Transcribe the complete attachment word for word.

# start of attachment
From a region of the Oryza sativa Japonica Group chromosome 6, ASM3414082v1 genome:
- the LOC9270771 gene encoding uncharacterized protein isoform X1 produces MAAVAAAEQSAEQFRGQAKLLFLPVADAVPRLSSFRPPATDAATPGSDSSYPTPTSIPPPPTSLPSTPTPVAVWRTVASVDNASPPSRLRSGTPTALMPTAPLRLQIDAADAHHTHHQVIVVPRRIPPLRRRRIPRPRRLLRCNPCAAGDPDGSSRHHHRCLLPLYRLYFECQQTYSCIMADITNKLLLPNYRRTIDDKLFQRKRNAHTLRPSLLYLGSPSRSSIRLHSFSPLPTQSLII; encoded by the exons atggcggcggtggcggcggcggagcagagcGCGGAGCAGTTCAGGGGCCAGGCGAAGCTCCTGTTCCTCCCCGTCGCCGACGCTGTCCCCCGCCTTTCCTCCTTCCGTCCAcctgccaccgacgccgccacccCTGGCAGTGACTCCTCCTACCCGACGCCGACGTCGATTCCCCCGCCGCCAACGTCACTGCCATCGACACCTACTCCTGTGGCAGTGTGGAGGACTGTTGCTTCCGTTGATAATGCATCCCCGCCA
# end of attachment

From a region of the Oryza sativa Japonica Group chromosome 6, ASM3414082v1 genome:
- the LOC9270771 gene encoding uncharacterized protein isoform X1 produces MAAVAAAEQSAEQFRGQAKLLFLPVADAVPRLSSFRPPATDAATPGSDSSYPTPTSIPPPPTSLPSTPTPVAVWRTVASVDNASPPSRLRSGTPTALMPTAPLRLQIDAADAHHTHHQVIVVPRRIPPLRRRRIPRPRRLLRCNPCAAGDPDGSSRHHHRCLLPLYRLYFECQQTYSCIMADITNKLLLPNYRRTIDDKLFQRKRNAHTLRPSLLYLGSPSRSSIRLHSFSPLPTQSLII; encoded by the exons atggcggcggtggcggcggcggagcagagcGCGGAGCAGTTCAGGGGCCAGGCGAAGCTCCTGTTCCTCCCCGTCGCCGACGCTGTCCCCCGCCTTTCCTCCTTCCGTCCAcctgccaccgacgccgccacccCTGGCAGTGACTCCTCCTACCCGACGCCGACGTCGATTCCCCCGCCGCCAACGTCACTGCCATCGACACCTACTCCTGTGGCAGTGTGGAGGACTGTTGCTTCCGTTGATAATGCATCCCCGCCA